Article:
Sunday, September 15, 2019

The First Lesson

Learning how to paint echinacea

I'm taking a class called RAW by Amanda Grace right now on art journaling.  It's designed for women in recovery and the whole focus of the class is about allowing ourselves to be our whole selves, authentically, without judgement.   I'm spending a lot of time identifying the stories that my mind tells me.  It's been great.  And hard.  And amazing.  And terrifying.  And great.   Really great. 

We're in the second week of the class now and in our weekly zoom call, Amanda told a story about wanting to learn how to play tennis when she was a child.   She showed up to the first lesson and the first thing she learned was...

that she didn't know how to play tennis.  

That principle right there was totally worth the price of admission for me.  

I do that all the time.  

I want to learn something and so I take a class, or get a book or whatever, and the first thing I learn is that I don't know how to do the thing.

Which surprises me.  Because deep down, I'm hoping that I will find out that I'm secretly brilliant at that thing.  And when I turn out not to be, I feel like a failure.  

I feel ashamed, right off the bat, that I'm not good at the thing.   

And then shame takes over and my mind tells me all these stories:
  • I suck
  • I should never make mistakes because Mistakes Are Terrible [a toxic cultural more that Amanda pointed out in that same call]
  • I should always be on the lookout for mistakes - in my work and in others.
  • Avoid all mistakes all the time!  Constant Vigilance!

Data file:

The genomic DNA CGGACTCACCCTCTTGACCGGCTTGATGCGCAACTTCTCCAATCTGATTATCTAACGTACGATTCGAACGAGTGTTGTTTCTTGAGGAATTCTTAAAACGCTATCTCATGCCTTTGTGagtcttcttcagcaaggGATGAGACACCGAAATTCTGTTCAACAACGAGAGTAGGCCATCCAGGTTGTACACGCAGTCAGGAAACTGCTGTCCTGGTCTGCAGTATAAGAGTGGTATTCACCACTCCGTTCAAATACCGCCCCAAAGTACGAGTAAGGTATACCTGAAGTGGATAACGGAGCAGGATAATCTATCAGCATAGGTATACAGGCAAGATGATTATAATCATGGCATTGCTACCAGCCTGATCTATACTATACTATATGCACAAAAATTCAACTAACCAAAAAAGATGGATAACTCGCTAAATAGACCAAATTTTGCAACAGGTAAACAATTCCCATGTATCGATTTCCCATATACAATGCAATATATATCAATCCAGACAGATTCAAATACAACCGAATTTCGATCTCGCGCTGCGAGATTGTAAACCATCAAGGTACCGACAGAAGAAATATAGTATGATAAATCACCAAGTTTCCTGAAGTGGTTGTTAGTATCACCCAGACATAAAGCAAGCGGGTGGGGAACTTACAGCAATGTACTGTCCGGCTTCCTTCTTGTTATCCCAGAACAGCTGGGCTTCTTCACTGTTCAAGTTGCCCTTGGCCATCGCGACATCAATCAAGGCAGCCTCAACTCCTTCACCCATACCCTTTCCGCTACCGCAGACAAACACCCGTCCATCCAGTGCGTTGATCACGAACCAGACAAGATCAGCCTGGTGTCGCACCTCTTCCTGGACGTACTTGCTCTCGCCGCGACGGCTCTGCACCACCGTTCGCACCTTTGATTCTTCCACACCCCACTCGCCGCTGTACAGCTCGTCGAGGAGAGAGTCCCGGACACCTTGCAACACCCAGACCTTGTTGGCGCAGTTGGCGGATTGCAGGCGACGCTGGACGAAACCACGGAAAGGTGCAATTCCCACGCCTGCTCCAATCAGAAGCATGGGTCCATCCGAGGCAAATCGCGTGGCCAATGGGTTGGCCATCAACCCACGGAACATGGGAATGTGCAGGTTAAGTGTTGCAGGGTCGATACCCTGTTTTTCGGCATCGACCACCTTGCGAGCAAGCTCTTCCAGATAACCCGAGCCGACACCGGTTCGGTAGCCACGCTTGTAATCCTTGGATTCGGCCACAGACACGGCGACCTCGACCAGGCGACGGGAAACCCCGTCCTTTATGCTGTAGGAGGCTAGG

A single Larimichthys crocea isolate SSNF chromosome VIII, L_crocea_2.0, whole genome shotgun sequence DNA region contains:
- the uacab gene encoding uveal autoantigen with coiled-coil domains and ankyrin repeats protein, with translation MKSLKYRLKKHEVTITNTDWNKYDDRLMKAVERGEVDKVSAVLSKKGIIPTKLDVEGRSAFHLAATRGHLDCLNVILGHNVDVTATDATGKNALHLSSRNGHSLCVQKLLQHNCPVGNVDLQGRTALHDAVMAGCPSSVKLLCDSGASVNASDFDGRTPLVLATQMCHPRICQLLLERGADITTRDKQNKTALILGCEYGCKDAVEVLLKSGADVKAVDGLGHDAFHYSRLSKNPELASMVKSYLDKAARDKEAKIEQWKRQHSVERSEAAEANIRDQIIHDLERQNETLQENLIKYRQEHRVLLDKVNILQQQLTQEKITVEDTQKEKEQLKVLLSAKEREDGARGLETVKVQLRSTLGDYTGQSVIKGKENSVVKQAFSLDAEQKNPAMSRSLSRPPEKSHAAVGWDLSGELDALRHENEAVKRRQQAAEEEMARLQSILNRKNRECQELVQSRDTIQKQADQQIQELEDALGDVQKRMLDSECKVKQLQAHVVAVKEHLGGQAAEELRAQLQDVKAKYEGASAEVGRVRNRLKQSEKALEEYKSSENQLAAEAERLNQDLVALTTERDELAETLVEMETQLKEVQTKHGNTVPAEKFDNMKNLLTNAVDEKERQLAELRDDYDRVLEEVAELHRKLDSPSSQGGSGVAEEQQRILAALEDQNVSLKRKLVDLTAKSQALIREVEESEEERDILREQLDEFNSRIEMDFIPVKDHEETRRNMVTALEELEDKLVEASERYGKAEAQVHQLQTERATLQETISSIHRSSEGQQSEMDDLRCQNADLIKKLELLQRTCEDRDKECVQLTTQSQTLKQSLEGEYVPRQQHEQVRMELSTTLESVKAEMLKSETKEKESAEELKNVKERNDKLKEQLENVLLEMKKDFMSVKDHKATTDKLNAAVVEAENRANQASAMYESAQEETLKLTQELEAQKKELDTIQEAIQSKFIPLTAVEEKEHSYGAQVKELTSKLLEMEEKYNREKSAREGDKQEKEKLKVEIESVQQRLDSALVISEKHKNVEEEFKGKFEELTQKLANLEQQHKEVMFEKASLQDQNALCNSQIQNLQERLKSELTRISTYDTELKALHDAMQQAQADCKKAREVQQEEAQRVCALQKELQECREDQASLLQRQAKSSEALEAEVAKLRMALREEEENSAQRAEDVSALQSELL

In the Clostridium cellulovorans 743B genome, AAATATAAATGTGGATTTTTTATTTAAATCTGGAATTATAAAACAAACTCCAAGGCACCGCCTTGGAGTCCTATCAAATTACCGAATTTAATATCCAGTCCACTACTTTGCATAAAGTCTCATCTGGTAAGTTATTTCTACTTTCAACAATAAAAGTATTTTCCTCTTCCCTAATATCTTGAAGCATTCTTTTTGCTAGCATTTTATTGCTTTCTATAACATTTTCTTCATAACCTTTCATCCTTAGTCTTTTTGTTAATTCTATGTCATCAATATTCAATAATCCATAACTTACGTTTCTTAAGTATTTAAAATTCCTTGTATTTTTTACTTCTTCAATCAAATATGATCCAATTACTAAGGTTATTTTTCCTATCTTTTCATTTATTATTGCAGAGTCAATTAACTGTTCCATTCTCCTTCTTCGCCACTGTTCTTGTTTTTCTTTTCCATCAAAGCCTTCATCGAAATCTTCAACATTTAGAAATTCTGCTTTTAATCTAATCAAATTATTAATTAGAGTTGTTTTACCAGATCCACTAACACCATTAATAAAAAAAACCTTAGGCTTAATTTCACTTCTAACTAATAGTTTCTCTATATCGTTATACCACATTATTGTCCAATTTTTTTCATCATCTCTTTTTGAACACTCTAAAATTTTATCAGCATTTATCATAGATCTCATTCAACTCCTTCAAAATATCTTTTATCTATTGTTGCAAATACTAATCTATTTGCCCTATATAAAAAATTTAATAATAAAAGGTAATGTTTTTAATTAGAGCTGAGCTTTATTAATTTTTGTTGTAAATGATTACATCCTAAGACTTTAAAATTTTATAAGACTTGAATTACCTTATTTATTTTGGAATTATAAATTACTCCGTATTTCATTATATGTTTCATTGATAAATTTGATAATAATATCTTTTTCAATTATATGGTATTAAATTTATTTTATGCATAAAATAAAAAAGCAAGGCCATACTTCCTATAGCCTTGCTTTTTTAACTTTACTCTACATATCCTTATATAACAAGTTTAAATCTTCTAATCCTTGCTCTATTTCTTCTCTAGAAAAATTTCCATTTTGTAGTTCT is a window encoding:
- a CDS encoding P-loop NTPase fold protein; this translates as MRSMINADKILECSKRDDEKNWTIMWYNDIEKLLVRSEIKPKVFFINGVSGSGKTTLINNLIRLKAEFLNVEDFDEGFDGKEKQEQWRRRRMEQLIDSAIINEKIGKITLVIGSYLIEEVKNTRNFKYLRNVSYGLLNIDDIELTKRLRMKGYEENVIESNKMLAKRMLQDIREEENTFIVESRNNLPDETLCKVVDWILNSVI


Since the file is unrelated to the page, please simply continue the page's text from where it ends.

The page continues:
• It is possible to avoid mistakes all the time.
  • You can't and shouldn't respect any work with mistakes in it. 
  • Mistakes = failure
  • One mistake can ruin an otherwise awesome thing/event/creation/conversation/project.  
  • Everything should be a masterpiece.
  • If something is a not a masterpiece, then it is a waste of time, resources, space, effort, etc.
  • Never ever share something that is less than a masterpiece. 
  • Less than a masterpiece = garbage.
  • Better not to try.
  • Better to be invisible.
You guys, this is a pretty accurate list of what actually goes through my mind sometimes.  Every time I hit publish to share my work, knowing I have not created one single masterpiece, is an act of courage.  An act of recovery.  An act of healing. 

Because every time we share something that is less than perfect in every way, we change the stories to these:
  • I create stuff.
  • Mistakes happen.
  • I can overlook the mistakes in my work and in others'.
  • It's not possible to avoid mistakes; in fact, one person's 'mistake' is another's 'best part of the piece'.
  • You can and should love any piece of work that you wish.
  • Mistakes = the human experience.
  • Awesome things/events/creations/conversations/projects are about more than the sum of their parts, so don't bother looking for or remembering the rough spots.
  • Everything is.  It just Is.
  • Time, resources, space effort, etc. can freely be spent wherever we see fit.
  • Share everything.
  • Do the art, don't judge the art.
  • Keep trying.
  • Be visible.
Over time [we're talking years], I can feel my stories change.

It's OK if I don't have a hidden genius for joy.  Or yoga.  Or painting people.  Or keto baking.  Or html, css, IG or CTA.  Or fb pixel.  Or recovery.  

I'll figure it out.  I'll learn how to do it.


  1. I love how brave you are writing and sharing this. Blessings to you


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